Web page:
The hero's enemy is that what is best and what is good are sometimes at odds. LEARNING EXPERIENCES An Ash story by Baxil, 12-1999; 2-26-2002 edit ------------------------------------------------------------------------------- I stayed cool enough not to turn around when I heard him say: "Well, I guess that makes you pretty damn bad-ass, doesn't it?" I restrained the urge to shoot back, "No, that makes me a mage." I hadn't gotten this far by being flip or cocky. I did, however, glance at my companion across the table as I took a measured sip of my hot cider. She was staring over my shoulder with a sudden flash of prey-fear showing through top-of-the-food-chain eyes. I didn't turn around; I didn't need to. The instant his first word careened from his throat through the air into my ears, I picked up the tone of hostility, adrenaline surged, and my automatic defenses kicked in. All I had to do was keep a mental eye on his aura, and the interactions of his body with the background energy of the place, and I'd have as good of a warning of his actions as if I had turned to face him. With tensions rising from seconds of silence, though, I spoke. "No, that makes me a mage." Sometimes the appropriate line is all in the timing. I could sense that my failure to turn around was beginning to anger him. Simultaneously I heard the creak of the cafe's gracefully aging floorboards, and felt his energy flare in movement and emotion. I was readying a stun spell, irritated at the general idiocy of the human race, when Terri leapt to her feet. She looked past me pleadingly, clutching the table with white knuckles. "Justin, don't. He isn't doing you any harm. Let him be." "Of course not, Terri, the fucker knows better'n to mess with me. It's you he wants, don't you see? He's feeding alla his crap into yer head so he can use you." I shifted my weight onto my legs and gripped the chair underneath me, swiveling around and resting it again on the floor, then sitting back down and looking up into the angry eyes of the man hulking over me. He was probably about my height, six foot something, but built more solidly. Which, granted, wasn't hard. I'm wiry as a fencepost; he was probably of medium build. Justin was wearing a stony face and a red plaid-checked flannel shirt, buttoned most of the way up, over a pair of dirtied and faded blue jeans. He'd re-crossed his arms once I started to turn, and was hovering over my chair in that way big men use when they're trying to intimidate you through mass alone. I smiled respectfully up at him, and said politely but firmly, "I apologize if you've taken any offense at my statements. I don't want to make trouble." He turned his head and spat on the floor; I could feel, in the background energy, Terri stiffening behind me. "The fuck you don't," he said, glaring down at me with the condescension of the self-righteous. "Then why you come around here sayin' things like 'I can do anything'?" "If you'd waited long enough for me to explain myself you'd have found out," I said, injecting only a hint of irritation into my level voice. "And if you're really interested, I'd appreciate it if you found a more polite way to enter our private conversation." "I know what you want," he said emphatically, still hovering over me with his arms folded. "You fuckin' wizards, with all your bullshit --" "Sir," I interrupted forcefully, "there are children in the room." That took some wind out of his sails; he turned around, and the illusion I'd conveniently placed in the doorway, of a shocked mother and her two five-year-olds just entering the restaurant, was there to greet his eyes. As well as those of everyone else, whose attention had just been re-focused away from the brewing storm near the rear of the non-smoking section. To his credit, he recovered quickly. "Then you and me, mage, are going out back for a chat," Justin said, turning back to me and jabbing a finger into my chest. I struggled to keep my eyes focused on his while I programmed the "family" to back out of the building and walk around a corner before dissolving back into thin air. Wouldn't do to tip any of my cards this early in the game. "Certainly," I said after a short pause as I mentally cleaned up the now out-of-sight phantasms. "Terri, you want to come along? I have a feeling it'll be rather a learning experience." She misinterpreted me, and tried to compose a suitable excuse for returning to her waitressing duties. Justin misinterpreted me too, and he spoke first. "You still don't understand, do you? This is about you feeding your" -- he stopped, presumably, to search for an alternative to his upcoming vulgarity involving excrement -- "lies to people, makin' them think what you want." I shrugged noncommitally and glanced back at Terri. Her face was pale and I saw tears of fright gathering around the corners of her eyes. "Why don't you head back behind the counter, then, until Justin and I come to a rational, gentlemanly agreement? Afterward, we'll all share a drink," I said with false optimism. It seemed to help; she nodded and backed away with a thin, doubtful smile on her face. The restaurant's back side was a tiny shaded porch overlooking a small clearing in the surrounding plain. In the cool and cloudless November afternoon, long grasses shimmered a dusty golden-green, enclosing our frigid little oasis in a sea of sunlit fire. He paused just outside the door, on the porch, but I could see that his momentum was not spent; I walked down the two steps to the bare, scuffed dirt, and he followed behind. We squared off, two yards apart, my shadow teasingly close to his feet, and Justin drifted into an Army-precision "at ease" position, steel-toed shoes oriented at me. I kept my hands in the pockets of my dust-greyed black trenchcoat. "I understand that you are Justin. My name is Ash," I said civilly. He ignored me and stood up a little straighter before looking me in the eye and talking. "You made a mistake coming into this town," he said, more calmly than I'd have expected, given his behavior inside. "You won't make it again. You ain't leavin'." I sighed. "Now that the obligatory threat's been made, can we get on with whatever it is you're trying to accomplish?" Justin looked at me expectantly for a few seconds, then set his jaw and re-crossed his arms. My quiet refusal to meet his machismo head-on was apparently throwing him off. I felt equally off-balance, like an ex-smoker trying to resist a cigarette. The confrontation was giving me uncomfortable flashbacks to the Redeemers -- uncomfortable because part of me did want to give him the fight he wanted, and I was struggling to hold myself above that. So I looked at him with a forced smile. "It sounded like you had some interesting theories back there in the restaurant. Care to explain what you meant by 'I know what you want'?" Justin smiled darkly. This put him back on familiar turf. "You're out to corrupt people. To make them think what you want." "I was talking to Terri about magic because I saw her reading a book of rituals on her lunch break. That's hardly preying on innocents." "If it weren't for people like you she wouldn't be reading them books in the first place." I crossed my arms. "And if it weren't for Democrats, we'd all be Republican. What's your beef against mages?" Oddly enough, he launched into a story. "Back before Terri got into all this magic shit, see, all those books of hers were mine. I let her have 'em after I found out the secret. I shoulda burned 'em." He cracked his knuckles. "I wouldn't have taken you for a mage, given what you said earlier," I replied. "I got into magic when the Changes hit," he continued, managing to sound accusing. "I knew what was going on long before the scientists said 'Fuck it.' I picked up every book I could find on magic. I started readin'." He paused. I let him continue. "I picked the first book at random, read it all the way through. And you know what? It worked! I felt ready to conquer the fuckin' world." "Please cut out that goddamn language," I said. He looked at me through narrowed eyes, then shrugged, apparently deciding to humor me. "Then I started reading the second. Got most of the way through it before I realized -- it was totally different. The two books didn't have a single ritual in common." He stared at me and unfolded an arm to point. "And I know you know what I'm talkin' about here. Because I started from scratch, tried out the shi--, spells, in the second book, and it worked too! I grabbed a third book, picked something at random. It worked! And all of 'em were claimin' that they had some way of makin' it work that only they could use." I nodded. Justin went on, in full rhetorical swing, pacing about his half of the clearing and making broad hand gestures to emphasize his points. "It didn't take me long to realize that there was some serious cover-up here. I knew all of them were hiding somethin'. I even managed to find a few articles written after the Changes. Same deal. Everyone talked about the years of practice and expensive ritual gear. And here I was, two weeks into my trainin', without even a two-bit walking stick, makin' things burst into flames and twistin' them inside out. It took me a while to figure out what I was doin' that they didn't want me to," he said dramatically. He paused again, and I waited impassively. "See, it wasn't what I was doin'," he said, "but what I was thinkin'. I knew magic would work, so it worked. But most importantly, I knew I could do it myself. I knew it was me doing it and not any of that garbage they was tryin' to sell me." "Congratulations," I said. "You've gotten a heck of a lot farther than most mages." "After that I wasn't going to let any book tell me my limits. I knew I could do any damn thing I wanted. I knew I ruled the world. And then I stopped to think," he said ominously. He stopped pacing and turned to face me fully. "I wondered just why none of you mages was givin' anyone good, proper advice. I wondered why I had to figure out the big stuff on my own. I wondered why there's so goddamn few mages with so many goddamn people on this world. And I figured it out." I had a few answers ready at hand, most of which happened to be right. But he was building up to his main point. "Go on," I said graciously. "Because," he said triumphantly, "it's a fuckin' conspiracy. You guys know you're Superman. You guys know magic can mow through armies. And what've you got to fear from nukes if you can just teleport away from where they're bombin' you? I figured it out, see -- the only thing that scares you is other mages. You're on the top of the world. And you don't want any more competition." "An interesting conclusion," I acknowledged. "And wrong. I'll explain why." He made an obscene gesture at me, and held it. And started smiling. "You ain't talking your way out of this one. See, I know. Magic is only here because you guys want to prop up your little world takeover. But there's guys like me out here, now. We know that magic just means changing reality. And we're here to keep reality from moving." Justin balled his hands into fists and shifted into a boxing stance, attacking the air a few times to stretch his arms and rocking back and forth on his toes. "See, I know. Magic is belief. The more people you can pull into your game, the stronger you get. But guess what? I don't believe you can do any magic, not here, not with me around." He grinned menacingly. "Go on, try it." I occasionally find myself believing that there are quite a number of people in the universe whose only function is to prove the old adage that a little knowledge is a dangerous thing. I kept my eyes locked with his, and did a quick mental scan. Sure enough, he'd laid a dampening field around the area so thick that I was having trouble even checking its strength. I felt my body begin to tremble, clenched my teeth, and fought for control. Very well; he'd made my choice for me. "Nice work," I said, stiff-jawed. "Very consistent. No obvious loopholes." I experimentally picked a point in the air in front of me and made it glow with magical light; it flared briefly, then the dampening field concentrated a hundred-fold at my point of focus, and the light dimmed and winked out. Justin saw this, and laughed. "See? Magic ain't everything. Without your spells, you're helpless, and I'm gonna kill you. The good old-fashioned way." A spasm wracked my body, and I stood still with an effort, I'm sure twitching noticeably. I saw that Justin indeed noticed. He shuffled slowly toward me, maintaining his boxer's stance, advancing cautiously, and smiling in triumph. "Scared of the little mundane?" he asked, mocking. "Deathly," I deadpanned, my voice wavering. The surges of energy within me were getting extremely insistent. I noticed I was sweating intensely. "So what are you going to do when I pull out my Ssmith and Wesson and pump half a clip into your face?" "Hah!" Justin barked. "Mages don't carry guns. You're defenseless." " 'Zat sso?" I asked. I found myself barely able to stand. My vision was blurring. I could barely control my vocal cords and mouth long enough to spit my last sentence. My S's came out long and slightly gurgled from unswallowed saliva. "Jussstin, you have sssome lesssonss to learn." He took one last cautious hop forward, then leapt at me in a blur. I stopped trying to hold myself up, and released control of my body. I knew exactly what was going to happen. He didn't -- and he still attacked. That was his first mistake. (Well, not counting persuading himself to believe his stupid conspiracy theories.) His fist connected with what should have been my head. There was far too much give; instead of snapping into bone and transferring momentum to my cheek, his hand sunk in slightly, as if he'd just hit a giant, mostly-inflated airbag. I couldn't quite keep track of what part of my body he actually contacted, but it was probably my chest. As I let go of my bodily control, I more or less literally exploded outward. For, you see, my name is Ash. I am a dragon. I lived in human form before the Changes, and shed it gladly to return to my true body. When magic was but a glimmer in the back of half a million minds, before the world shook in a giant orgasm of returning energy, it was the weight of disbelief that held me inside my fleshy prison. Nowadays, when I act human so that I can wander around in their society, I do the holding myself. Justin had been kind enough to dampen the hell out of the area. I've found that as a dragon, I'm naturally a thaumivore, so this was indeed an inconvenience (I'd eventually suffocate or starve if I stuck around, and I couldn't fly). But I am also naturally a dragon, and when I shapeshift, any change from that norm takes constant (if not conscious) maintenance. Since he seemed so anxious for me to stop maintaining any spells, I obliged -- and shifted back. My expansion flung his arm backward, and I think I felt rather than heard something break. The rest of his body soon followed. He'd been standing far too close. As I took a deep breath to clear out a yard and a half of neck, and opened a pair of leathery wings (there's no humanly flexible analogue, and I'd gotten used to spreading my wings every time I changed back as part of an internal check), I absentmindedly walked forward to his prone form and stomped a forepaw down over his chest to pin him to the ground. He looked at me in utter panic. It's possible he wet himself. I was hoping not to accidentally find out. I also noticed that the dampening field he'd erected was almost completely gone, lost in the freeze of panic. Pity. He was really making this too easy. "The first lesson any fighter should know," I rumbled in the sort of bass voice that's impossible from a merely inches-long neck, "is 'Know thy enemy.'" I shifted my weight to the forepaw holding him down. He whuffed as the pressure forced air out of his lungs, and started feebly struggling, making little gasping noises, face turning red. "I can do anything," I said. "So can you. So can Terri. So can the President, or the Pope, or Norman Smith of Kennebunkport, Maine, or any damn person in the world. That is the essence of magic. Forget that, and you underestimate your foe. And, usually, you die." He was turning a strange color from lack of air. "I could kill you," I said, "and be done with this. A month or two ago, I dare say I would have, but I want to think I can be better than that. Or I could stop, and let you up. That's unwise, given your stated intentions. So I think I will show you just where you're wrong. I reserve the right to kill you anyway, but if you listen to reason it won't be necessary." I finally eased up on the pressure on his chest, but kept him pinned. "And nothing teaches like surprise. So, you're about to get a series of possibly nasty shocks. Well, you, specifically, won't. But you'll remember them all." I lowered my head and brought our noses almost together. "Do you remember that light I made in your dampening field?" He hadn't recovered the breath to speak; he nodded, still frozen in panic and trying desperately not to get me any madder than I sounded. "You know what that was? It was a time anchor." Well, it wasn't. But it is. And with sufficient tweaking of reality, that can also mean that it was. You don't even have to change causality -- just your interpretation of history. Trust me, it's easier than it sounds. "And now I'm going to pull us both back there," I said. And I did -- "Nice work," I repeated (back in my human body). "Very consistent. No obvious loopholes." I experimentally picked a point in the air in front of me and reinforced a magical light waiting to be lit; it flared briefly, then the dampening field concentrated a hundred-fold at my point of focus, and the light dimmed and winked out. Justin saw this, and laughed. "See? Magic ain't everything. Without your spells, you're helpless, and I'm gonna kill you. The good old-fashioned way." I had a little more self-control this time around; after all, I was replaying the sequence. So was he -- but I remembered how I'd gotten there, and he didn't. If you pressed me for an explanation, I'd probably have to mutter something about jumping timelines. So I stood still, focusing inwardly a little bit more strongly to take care of the trembling. The shakes subsided, but Justin noticed. "Scared?" he laughed, and shuffled forward in his boxing stance toward me. "Not in the slightest," I said, dusting off my sleeve. "Well, you ought t--" Then I tapped into my energy reserves and stopped time. He paused in mid-hop, frozen feet dangling in empty air. I sprinted forward, and with all the power I could muster, launched an uppercut at his jaw. I used most of my remaining reserves to magically boost my muscles for the blow -- I wanted to ensure it would break something, although with the dampening field still oppressively around us, it was more taxing than I would have liked. Time restarted as my reserves drained away. The momentum of my fist caught up with the momentum of his hop; he flew off, spinning, at a crazy sideways angle. The remainder of his sentence got lost in the snap of his lower jaw crashing through his upper. There was a muffled, indistinct screech of pain which got cut off as his side crashed into the dirt. The anti-magic field wavered and fell. I rubbed my knuckles and took a deep breath. "Lesson two. Magic is a constant struggle of willpower. Strength versus hubris. Thinking you're invincible fails in at least two cases: One, someone else disagrees and is strong enough to impose their point of view on you. You thought you had me beat, since you nullified my magic. I begged to differ. In this particular case, I won." Because replaying the sequence had given me a home-field advantage of sorts, and because I'd used energy that I had spent days carefully storing for when the time was right -- but I didn't mention the details. "Two, you're so hot on the idea that you refuse to be budged on the point. That, incidentally, is a hollow victory. The only way for the universe to resolve the situation is to separate you from reality. In order to even interact with anyone else, you've got to let go of your dogma." He groaned and rolled around on the ground, clutching his jaw. I continued, knowing he could hear me, even if he wouldn't remember it all until afterward. "Why is this lesson important?" I asked rhetorically. "Because it shoots a gaping hole in your conspiracy theory. Most people don't believe mages rule the world. So we can't. If we try too hard, we rule a world of one." I noticed the punch had drawn blood on my knuckles, and gathered a little energy to knit the skin back together. "And as for running around evangelizing people -- why the hell do you think no two magic books agree? Because their writers all have their own agendas to push. Magic is a constant game of King of the Hill -- all the mages have a foothold at the bottom, and spend all their time trying to push each other off the rock, so nobody ever gets to the top. It's a very equitable way of running things." I caught myself getting long-winded. "Let's visit the anchor again, shall we?" Justin made a gurgling groan and coughed up a few teeth. "Nice work," I repeated, fingering the solidity of the pistol in my pocket. "Very consistent. No obvious loopholes." I picked a point in the air, with my right hand, and reinforced a magical light just waiting to be lit; it flared briefly. Before the anti-magic field could clamp down on the anchor, I pulled my left hand out of my pocket and snapped my arm straight. Justin's eyes widened as the gun coughed three times around the silencer, and two small holes sprouted a darker red on his tomato-bright shirt. He staggered back a step, wheezed incoherently, and dropped to his knees. My stomach flipped over. I'd done my share of killing, and you get used to the deaths, but you never really adjust to the blood. "This one will be quick, because you dying is not good. Lesson three. The essence of magic is surprise and anticipation. Now, I want you to think long and hard -- when we're done with the lessons, anyway -- why I'm bothering to tell you all this and leave you alive if I'm really a member of a conspiracy bent on your destruction." I yanked us back again before he could collapse on the ground. "Nice work," I said. This was beginning to remind me of a drama rehearsal. "Very consistent. No obvious loopholes." I picked a point in the air in front of me and lit a magical light, flaring bright and strong with repetition. I broke my concentration and let the dampening field gather and squelch it. Justin saw this, and laughed. "See? Magic ain't everything. Without your spells, you're helpless, and I'm gonna k-kk--" I had been prepared. I held my breath and stared at him calmly, not really having a choice. When I layered my damper field on top of his, and attached the two together -- anti-magic didn't hinder further dampening -- not only energy flow but physical movement were slowed to a crawl. He widened his eyes, and struggled to breathe; I knew that with the strength of the field he'd thrown, it would cost him more than it would gain. Twenty seconds passed in suspense, during which I felt a bare twinge of oxygen deprivation; I could tell it was hurting Justin far more. Suddenly, Justin's maintenance of the effect gave out, and the fields started draining away. He gasped for breath; I snapped my arms up, thumbs touching, and extended a magical net around his body. Suddenly I shoved my hands past each other, crossing my arms, and Justin's body obligingly doubled over backward. He had the presence of mind to resist the effect, but it still broke his spine before he wrestled himself out of my grip. I stepped over to his prone body, and he moaned in pain, letting out a stream of profanities. "Lesson five," I said understatedly. He glared up at me weakly. Sudden puzzlement hit his eyes, and amid the cursing, he slipped out two words: "Lesson five?" "Thank you. My mistake. Four." "Four? Wha'fuck?" "You'll understand soon. Lesson four: Fight fire with fire. Do you know why your anti-magic field should have worked? Because it is itself a form of magic. Do you know why your back just got broken? Because I used the same magic back at you." He tried to grab my legs; I took a step backward. "You really want to save the world from the conspiracy of the mages? Make everyone a mage. You try to put out every fire you run across, you'll never run out of fires, and meanwhile you're getting a lot of people miserably cold and wet. You want to help people against this 'conspiracy'? Don't go after the bad guys -- take that effort, roll your sleeves up, and help uplift the downtrodden." "Fuck you," he said weakly. "Someone has to fight you. Someone has to keep the public safe from magic." "Someone," I said darkly, "needs to consider the hypocrisy of his stand. Someone is reminded that keeping reality from moving is just as magical, and just as dangerous, as shifting reality is. And 'fighting for public safety'? I'm not impressed by your rhetoric." I walked a few steps away, stood, and concentrated; this last one was going to take some advance preparation. "I tried that myself; it took me a while to learn that fighting for a good cause doesn't guarantee you improve people's lives. Sheesh, look at history." I felt ready, and started listing off some twentieth-century examples as I reached for the anchor. "Lenin's communist revolution, Joseph McCarthy, Prohibition, the War on Drugs, Vietnam ..." "Nice work," I repeated. "Very consistent. No obvious loopholes." I experimentally picked a point in the air in front of me and a magical light flared out into my waiting fingers. The dampening field concentrated a hundred-fold at my point of focus, and the light dimmed. I furrowed my brow, pretending to concentrate on the effect; Justin dampened the point even more, and the light died. Justin saw this, and laughed. "See? Magic ain't everything. Without your spells, you're helpless, and I'm gonna kill you. The good old-fashioned way." "Says you," I said, and drew a knife from inside my trenchcoat. Justin dropped into a fighting stance, and circled toward me. I leaned back in a defensive half-crouch, waiting for him to make the first move. He drew his arm back for a punch at my face, and I moved my wrist in to block with the knife. A foot lashed upward and contacted my wrist; the knife went flying. I stopped to locate the weapon, and that was all the time he needed. He was on me, then, pummeling me with heavy, repeated blows. I took a knee in the groin, doubled over, and an elbow sent me to the dirt. He kicked me a few times for effect, then stepped to the side to get the knife, and held it above my neck. "Goodbye, fucker," he said, and plunged it through my throat. I made a panicked, strangled cry. For effect. Then reached up and removed the knife. With a flip of my wrist, I tossed it away into the tall grass before he could react. Or anyway, I tossed the illusion of a knife away, maintaining -- against the dampening field that repetition had made almost a joke -- the illusion of a neck sliced halfway through. "Buh -- grt -- thg --" he sputtered. I started sitting up, still on the ground at his knees. I was a little sore in the places he'd hit me, but magical wards had taken nearly all of the impact. "That wasn't lesson five," I said. "That was just to get your attent--" He was on me like a wildcat. I rolled away from the blows, or tried to. He pulled me back, and ended up kneeling on my body, repeatedly slamming his fists into my face until I caught the hint and stopped moving again. Justin stopped, looking cautiously down at me, breathing hard. I blinked involuntarily. He went at me again. Right. This was getting annoying; he had the persistence of a telemarketer on commission. I continued blocking out the repeated impacts while checking out the background energy. It looked like he was too busy killing me to be maintaining the anti-magic field. Alright, then. He was getting careless. I resorted to an old trick. First order of business: Misdirection. Despite the mounting pain (nowhere near what I should have been feeling, but real nonetheless), I looked up into his face, warding off a blow or two, and laughed. "You fool," I gasped, coming up with the first plausible B.S. I could think of. "Imagine trying to kill an earth mage in contact with the ground. I think I'm done toying with you now." I could see his snap decision to believe me; I suppose he was too exasperated to compensate for the trap I was laying, and figured me for a braggart. He hauled me to my feet; I let him. Then he spread his arms and shouted a few words I didn't recognize -- probably Latin. I was suddenly grabbed roughly by my feet and flung into the air by an invisible force. Whatever had grabbed me held my ankles, and dangled me upside down, outstretched hands still a foot from the ground. "You three-cent hypocrite," I gasped. His tactic shift had been something of a surprise, but I'd spent too much time dueling with other mages to be caught at a loss. "I thought you were on some big anti-magic kick." He smiled thinly; it took me a second to interpret, being upside down. "This is too important for me to ignore the weapons of my enemy." I smiled genuinely. "Good. You're learning. That was part of Lesson Four." He looked at me in confusion right as the first of the rocks smacked him on the back of the head. They weren't very big ones. I was still toying with him, laying distractions. He threw up shields of solid, still air, then stood rigid in concentration, and suddenly a bolt of lightning seared from his outstretched hand to my immobile body. I shouted an epithet; I was too much of a pro to let it through my wards, but the point defense had ruined my concentration just as I'd almost gotten my trick prepared. A few more lightning bolts shot my way while he concentrated on weaving air into a long, straight, solid pattern. He was going to come after me with a sword. How quaint. I deflected a few lightning bolts in his general direction to delay him, and when he charged and swung, my trick was ready. He hit me, and sliced almost halfway through my chest. I screamed in real pain. He grinned and struck again, this time stabbing me through the abdomen. I blinked out tears and made incoherent noises, writhing in miserable agony. It took him three strikes to catch on. About average. Midway through drawing the insubstantial blade back for a fourth, he glanced down, then did a double-take and stared at his shirt. "Oh," he said. "Fuck." Wine-dark blotches were sneaking across the red plaid. He looked back at me; my body hadn't been damaged by his attacks. "How the --" he gasped out as his concentration faltered. I got dumped unceremoniously on the ground and lay there in a ball, coming to grips with the searing heat still coursing through my body. His sword and wards tore apart into smoke. By the time I was struggling to my feet, knees weak, he had already collapsed on the ground and a dark red stain was creeping out into a Rorschach pattern around him. "Lesson five," I said hurriedly. "Aahh. Ow. Pain begets pain. You hurt people, and it'll come back to you someday." An appropriate last lesson; he'd remember it most strongly. And with that, it was time to get back to the business of reality. I took a breath to steady myself as the agony subsided to a tolerable level, and yanked back to the anchor one more time before Justin's last breath left his lips. "Nice work," I repeated, voice wavering. "Very consistent. No obvious loopholes." I experimentally picked a point in the air in front of me and a magical light flared out into my shaking fingers. The dampening field concentrated a hundred-fold at my point of focus, and -- with something of an effort on Justin's part -- the light dimmed and died. Justin saw this, and laughed. "See? Magic ain't everything. Without your spells, you're helpless, and I'm gonna kill you. The good old-fashioned way." "I've got a better offer," I said, teeth clenched in pain. "You only wish," he said, sinking into an aggressive fighting stance and taking a few steps toward me. "A choice, actually. Pick one of the two." I focused what power I could gather, and re-activated the anchor light, punching right through the anti-magic field. Justin circled to one side cautiously, wary of whatever it was I was doing that was getting through his dampers. "Either you stare into this light," I said, "remember your lessons, and we sit down and talk like civilized men." I closed my eyes briefly to summon enough strength to keep the light lit and linked to the alternate fights. "Or we go through this again, and I'll leave you dead." "Your tricks won't save you ..." he began, but trailed off as he glanced, almost against his will, into the light. I broke the barriers separating him from his memories of our earlier five encounters. His body jerked spasmodically as he mentally relived about two minutes of experience, three near-deaths, and a great deal of personal injury, in a second and a half. He was out of it for just long enough to hit the ground. He immediately sat up, screaming, and scrambled away from me toward the porch, repeating an especially meaningful four-letter word like a mantra. I stood there calmly, watching him. He looked down at his unmarked body, then, breathing heavily and raggedly, stood up on trembling legs. "You son of a bitch!" he shouted in a frenzy. "Invading my fucking mind! You'll die slow!" "Don't make me go through Lesson One again," I said, and let myself flow back into dragon form. Justin gibbered a bit and sank to the ground in a cold faint. I had just enough time to shift back to human form before half the restaurant burst through the back door. I smoothed down my rumpled trenchcoat and shrugged at them. The crowd gave me a collective worried glance and backed slowly away, back to their food. Few people, I have found, care to deal with a mage. Terri squirmed through the crowd as the last of them was leaving, ran over, and knelt down to examine Justin's unmoving form. I watched in silence as Terri gently straightened his unconscious body out on the ground, propping up his head on a discarded segment of two-by-four, occasionally glancing back at me in increasing confusion and horror. My fingers crept into my pocket, wrapping around the silver ring Hessus had given me as a farewell gift. You'd have killed him, I thought bitterly. You'd have told me to kill him, that it was more merciful. A chill ran down my spine. I know I was right to leave. I know I was right to do what I just did. It just doesn't feel as good as I'd hoped. Terri's voice interrupted my introspection. "Jesus H. Christ, Ash. What did you do to him?" "Taught him a few lessons," I said, forcing myself to sound cheerful. "I don't think he'll give you any more trouble." "That's not what I'm concerned about," she said, glaring at me. "He'll be fine. I did my best to resolve things peacefully, but --" "What do you mean he'll be fine? What did you do, Ash?" Terri pressed. I sighed. "If it makes any difference to you, he tried to kill me." "Ash," she said emphatically and slowly, "what did you do?" I lost my patience. "I defended myself. I showed him what I could have done to him if I was being less gentle. You seem particularly unconcerned that your friend here is a raving homicidal maniac. I was more than fair to him." Terri stared at me for several seconds, then said quietly, "I think you'd better go." "Is that advice or a request?" I asked acidly. "Both," she responded coldly. "I don't want any more trouble." "I was never here to cause trouble. I stopped here to teach you a little bit about magic, and then Thrud the Neanderthal here stepped in." "Well, if this is what learning magic means," Terri said quietly, "then maybe I've changed my mind." I smiled grimly, letting go of the ring, and took my hands out of my pockets. I reached up deliberately to adjust the trenchcoat's collar, looking straight into her eyes. "I guess I have taught you something after all," I said, then turned and walked away. Sometimes, I reflected with a tinge of irony as I flew away some minutes later, the appropriate line is all in the timing.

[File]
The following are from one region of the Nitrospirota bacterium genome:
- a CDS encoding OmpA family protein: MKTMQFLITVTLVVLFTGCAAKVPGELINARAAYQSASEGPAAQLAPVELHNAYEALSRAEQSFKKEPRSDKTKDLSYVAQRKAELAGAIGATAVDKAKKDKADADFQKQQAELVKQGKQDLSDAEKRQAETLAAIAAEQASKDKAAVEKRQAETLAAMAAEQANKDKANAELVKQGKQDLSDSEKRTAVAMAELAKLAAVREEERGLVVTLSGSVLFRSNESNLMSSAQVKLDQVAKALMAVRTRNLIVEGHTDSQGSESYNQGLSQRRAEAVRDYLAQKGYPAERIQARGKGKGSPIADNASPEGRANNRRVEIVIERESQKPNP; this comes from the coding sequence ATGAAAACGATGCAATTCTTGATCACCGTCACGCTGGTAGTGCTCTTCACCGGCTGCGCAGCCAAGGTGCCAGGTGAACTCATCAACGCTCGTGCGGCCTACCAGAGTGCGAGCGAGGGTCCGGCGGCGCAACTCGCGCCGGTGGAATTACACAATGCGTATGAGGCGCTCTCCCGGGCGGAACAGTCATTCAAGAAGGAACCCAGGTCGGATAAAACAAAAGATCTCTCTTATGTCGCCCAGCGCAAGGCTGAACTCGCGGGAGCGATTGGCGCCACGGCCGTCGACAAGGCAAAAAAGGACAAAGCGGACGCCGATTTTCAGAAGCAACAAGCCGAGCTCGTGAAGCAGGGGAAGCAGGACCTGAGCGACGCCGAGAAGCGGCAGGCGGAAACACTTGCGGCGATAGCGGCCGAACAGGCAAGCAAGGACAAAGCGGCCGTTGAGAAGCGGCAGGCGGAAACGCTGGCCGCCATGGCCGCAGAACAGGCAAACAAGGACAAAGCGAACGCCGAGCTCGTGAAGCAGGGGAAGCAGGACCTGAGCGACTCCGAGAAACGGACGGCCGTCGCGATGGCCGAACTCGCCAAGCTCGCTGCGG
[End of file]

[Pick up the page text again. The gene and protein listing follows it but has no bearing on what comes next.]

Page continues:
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Feb 25, 2002. Design (c) 2001 Tad "Baxil"